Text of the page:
For college basketball fans, the month of March is like no other.
We have seen tremendous upsets and brackets being busted, and legions of college fans are left speechless after the tournament is over. On average, there are close to 100 million brackets that get submitted worldwide. Some of those people are middle or high school students who are looking to win their bracket pool.
During the weeks of Mar. 16-30, it seems the whole world is stressing about which college basketball teams they feel can make a run at the title. Everyone is focused and constantly checking ESPN websites or listening to analysts to try to make the perfect pick. During this time, most students forget that they have to deal with the stress of school and completely lose track of reality. Freshman Nate Jacobs said, “I have spent countless nights watching ESPN to see what they have to say about these teams.”
Students prioritize what is most important to them in the month of March and at the top of these students’ lists is trying to catch every minute of every basketball game no matter what time the game starts. Junior Benjamin Fritz said, “It was a lot harder to focus in class because I knew that a team that I wanted to win was playing and I really wanted to watch during class.”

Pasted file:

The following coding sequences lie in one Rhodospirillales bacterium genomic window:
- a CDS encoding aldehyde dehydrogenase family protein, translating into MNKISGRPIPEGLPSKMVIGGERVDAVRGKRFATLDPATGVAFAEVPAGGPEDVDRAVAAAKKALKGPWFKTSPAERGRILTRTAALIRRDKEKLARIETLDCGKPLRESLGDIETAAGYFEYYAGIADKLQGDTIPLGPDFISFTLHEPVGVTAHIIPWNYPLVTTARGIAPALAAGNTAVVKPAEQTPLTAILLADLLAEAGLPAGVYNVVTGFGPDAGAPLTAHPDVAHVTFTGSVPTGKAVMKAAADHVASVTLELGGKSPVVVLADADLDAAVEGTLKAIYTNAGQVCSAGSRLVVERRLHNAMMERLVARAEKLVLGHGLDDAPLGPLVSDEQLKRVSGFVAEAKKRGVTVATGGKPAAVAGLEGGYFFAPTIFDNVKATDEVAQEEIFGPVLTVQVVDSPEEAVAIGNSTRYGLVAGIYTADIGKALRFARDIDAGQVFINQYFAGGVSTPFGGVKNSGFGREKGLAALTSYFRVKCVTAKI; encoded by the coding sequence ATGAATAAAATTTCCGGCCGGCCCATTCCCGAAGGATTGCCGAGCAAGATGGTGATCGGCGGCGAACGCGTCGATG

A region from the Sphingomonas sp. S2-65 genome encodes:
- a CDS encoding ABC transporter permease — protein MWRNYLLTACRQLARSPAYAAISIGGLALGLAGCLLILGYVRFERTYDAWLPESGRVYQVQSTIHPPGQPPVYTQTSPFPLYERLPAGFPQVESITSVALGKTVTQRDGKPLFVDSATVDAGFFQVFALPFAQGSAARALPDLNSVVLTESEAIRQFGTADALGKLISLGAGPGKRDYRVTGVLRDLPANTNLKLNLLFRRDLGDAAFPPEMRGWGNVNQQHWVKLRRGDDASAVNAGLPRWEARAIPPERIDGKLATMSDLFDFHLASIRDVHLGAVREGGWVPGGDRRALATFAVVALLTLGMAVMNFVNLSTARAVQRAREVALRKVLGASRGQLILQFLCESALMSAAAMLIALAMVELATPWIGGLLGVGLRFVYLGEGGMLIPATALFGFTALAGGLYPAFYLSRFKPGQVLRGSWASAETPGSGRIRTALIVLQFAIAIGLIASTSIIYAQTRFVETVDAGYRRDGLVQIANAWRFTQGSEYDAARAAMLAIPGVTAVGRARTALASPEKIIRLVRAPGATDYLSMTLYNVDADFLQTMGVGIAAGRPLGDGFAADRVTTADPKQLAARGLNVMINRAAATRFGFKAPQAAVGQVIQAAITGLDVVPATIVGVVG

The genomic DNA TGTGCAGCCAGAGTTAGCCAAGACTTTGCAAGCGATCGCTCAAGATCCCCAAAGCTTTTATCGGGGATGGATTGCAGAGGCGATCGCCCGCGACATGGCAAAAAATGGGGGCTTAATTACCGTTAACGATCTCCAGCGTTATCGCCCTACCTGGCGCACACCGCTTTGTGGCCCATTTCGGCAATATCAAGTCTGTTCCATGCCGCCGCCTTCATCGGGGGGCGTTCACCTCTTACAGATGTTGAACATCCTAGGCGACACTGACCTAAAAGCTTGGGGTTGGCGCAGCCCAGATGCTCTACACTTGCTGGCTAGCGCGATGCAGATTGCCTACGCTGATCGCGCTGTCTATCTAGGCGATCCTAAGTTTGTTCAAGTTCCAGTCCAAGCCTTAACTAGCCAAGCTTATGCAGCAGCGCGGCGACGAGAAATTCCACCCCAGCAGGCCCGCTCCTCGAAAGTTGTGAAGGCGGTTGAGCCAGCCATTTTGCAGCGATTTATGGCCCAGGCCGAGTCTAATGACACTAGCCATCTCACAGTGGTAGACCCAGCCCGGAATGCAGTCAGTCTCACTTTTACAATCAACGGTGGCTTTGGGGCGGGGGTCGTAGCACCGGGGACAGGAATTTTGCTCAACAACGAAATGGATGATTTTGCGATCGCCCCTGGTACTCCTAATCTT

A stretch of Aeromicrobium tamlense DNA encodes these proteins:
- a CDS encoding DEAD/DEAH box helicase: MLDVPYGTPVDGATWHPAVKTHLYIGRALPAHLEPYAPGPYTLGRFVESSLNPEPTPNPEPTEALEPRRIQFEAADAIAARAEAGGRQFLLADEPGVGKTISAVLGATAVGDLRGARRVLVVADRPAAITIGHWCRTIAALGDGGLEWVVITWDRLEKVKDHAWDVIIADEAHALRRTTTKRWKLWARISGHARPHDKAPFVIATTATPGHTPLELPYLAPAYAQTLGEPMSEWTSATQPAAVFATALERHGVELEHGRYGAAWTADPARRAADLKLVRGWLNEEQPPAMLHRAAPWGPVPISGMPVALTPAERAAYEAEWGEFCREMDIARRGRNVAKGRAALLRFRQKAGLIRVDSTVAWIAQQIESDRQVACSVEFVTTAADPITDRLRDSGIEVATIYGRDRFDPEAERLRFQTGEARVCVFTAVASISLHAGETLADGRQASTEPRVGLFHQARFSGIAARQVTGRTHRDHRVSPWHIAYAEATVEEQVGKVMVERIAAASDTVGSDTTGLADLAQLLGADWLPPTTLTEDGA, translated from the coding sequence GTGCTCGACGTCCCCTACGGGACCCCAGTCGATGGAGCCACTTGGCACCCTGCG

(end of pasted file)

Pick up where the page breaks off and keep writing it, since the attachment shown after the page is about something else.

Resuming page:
Students will do whatever it takes to watch the games, including wearing a hoodie to school to hide their AirPods so they could listen to the game or hiding their phones in their pockets away from the teacher. Sophomore Connor Koch said, “Every single lunch and after every period I would try and find a way to watch the games.”
Not only does March Madness affect students inside the classroom, but it also affects them at home. Students plan their schedules around the times of the games and homework is last priority. Sophomore Thomas Jezek said, “During March Madness, I would usually do homework around 10 p.m. because that’s when all of the tournament games have finished.”
Students who become too occupied with March Madness miss valuable time by not paying attention. If these students don’t learn the lessons that they are taught in class may be more likely to fail tests. Junior Hunter Cance said, “My grades dropped tremendously during March Madness and it took a very long time for me to raise them back up.”